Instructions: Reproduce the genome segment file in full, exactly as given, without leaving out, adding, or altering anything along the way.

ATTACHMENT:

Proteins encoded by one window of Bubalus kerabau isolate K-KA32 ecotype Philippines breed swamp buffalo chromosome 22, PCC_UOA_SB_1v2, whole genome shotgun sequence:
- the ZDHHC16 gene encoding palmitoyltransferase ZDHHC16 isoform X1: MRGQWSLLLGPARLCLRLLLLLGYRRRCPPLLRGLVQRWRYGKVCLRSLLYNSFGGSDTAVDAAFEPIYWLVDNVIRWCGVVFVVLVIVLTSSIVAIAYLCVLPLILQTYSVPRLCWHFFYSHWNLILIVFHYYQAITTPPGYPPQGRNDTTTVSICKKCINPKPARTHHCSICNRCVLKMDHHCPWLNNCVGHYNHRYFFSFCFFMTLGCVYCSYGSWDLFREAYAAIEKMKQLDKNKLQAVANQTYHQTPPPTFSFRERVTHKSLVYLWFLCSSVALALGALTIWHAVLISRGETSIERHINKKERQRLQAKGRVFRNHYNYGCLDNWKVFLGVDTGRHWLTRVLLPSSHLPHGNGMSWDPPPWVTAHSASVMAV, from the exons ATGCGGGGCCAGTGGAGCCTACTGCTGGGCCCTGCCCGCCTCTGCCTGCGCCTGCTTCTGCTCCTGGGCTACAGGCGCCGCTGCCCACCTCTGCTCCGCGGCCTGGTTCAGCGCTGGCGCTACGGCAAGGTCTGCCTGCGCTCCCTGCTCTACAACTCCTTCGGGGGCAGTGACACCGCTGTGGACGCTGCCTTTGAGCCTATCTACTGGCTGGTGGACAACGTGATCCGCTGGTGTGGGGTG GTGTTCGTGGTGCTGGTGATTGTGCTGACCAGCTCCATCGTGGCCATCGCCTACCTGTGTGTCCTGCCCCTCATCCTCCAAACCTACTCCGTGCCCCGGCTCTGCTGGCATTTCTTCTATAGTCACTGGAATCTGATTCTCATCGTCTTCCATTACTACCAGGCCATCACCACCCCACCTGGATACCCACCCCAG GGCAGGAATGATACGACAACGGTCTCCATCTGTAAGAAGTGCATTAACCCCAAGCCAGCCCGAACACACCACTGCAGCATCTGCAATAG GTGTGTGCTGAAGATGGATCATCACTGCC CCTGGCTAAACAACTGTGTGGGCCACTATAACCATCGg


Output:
Proteins encoded by one window of Bubalus kerabau isolate K-KA32 ecotype Philippines breed swamp buffalo chromosome 22, PCC_UOA_SB_1v2, whole genome shotgun sequence:
- the ZDHHC16 gene encoding palmitoyltransferase ZDHHC16 isoform X1: MRGQWSLLLGPARLCLRLLLLLGYRRRCPPLLRGLVQRWRYGKVCLRSLLYNSFGGSDTAVDAAFEPIYWLVDNVIRWCGVVFVVLVIVLTSSIVAIAYLCVLPLILQTYSVPRLCWHFFYSHWNLILIVFHYYQAITTPPGYPPQGRNDTTTVSICKKCINPKPARTHHCSICNRCVLKMDHHCPWLNNCVGHYNHRYFFSFCFFMTLGCVYCSYGSWDLFREAYAAIEKMKQLDKNKLQAVANQTYHQTPPPTFSFRERVTHKSLVYLWFLCSSVALALGALTIWHAVLISRGETSIERHINKKERQRLQAKGRVFRNHYNYGCLDNWKVFLGVDTGRHWLTRVLLPSSHLPHGNGMSWDPPPWVTAHSASVMAV, from the exons ATGCGGGGCCAGTGGAGCCTACTGCTGGGCCCTGCCCGCCTCTGCCTGCGCCTGCTTCTGCTCCTGGGCTACAGGCGCCGCTGCCCACCTCTGCTCCGCGGCCTGGTTCAGCGCTGGCGCTACGGCAAGGTCTGCCTGCGCTCCCTGCTCTACAACTCCTTCGGGGGCAGTGACACCGCTGTGGACGCTGCCTTTGAGCCTATCTACTGGCTGGTGGACAACGTGATCCGCTGGTGTGGGGTG GTGTTCGTGGTGCTGGTGATTGTGCTGACCAGCTCCATCGTGGCCATCGCCTACCTGTGTGTCCTGCCCCTCATCCTCCAAACCTACTCCGTGCCCCGGCTCTGCTGGCATTTCTTCTATAGTCACTGGAATCTGATTCTCATCGTCTTCCATTACTACCAGGCCATCACCACCCCACCTGGATACCCACCCCAG GGCAGGAATGATACGACAACGGTCTCCATCTGTAAGAAGTGCATTAACCCCAAGCCAGCCCGAACACACCACTGCAGCATCTGCAATAG GTGTGTGCTGAAGATGGATCATCACTGCC CCTGGCTAAACAACTGTGTGGGCCACTATAACCATCGg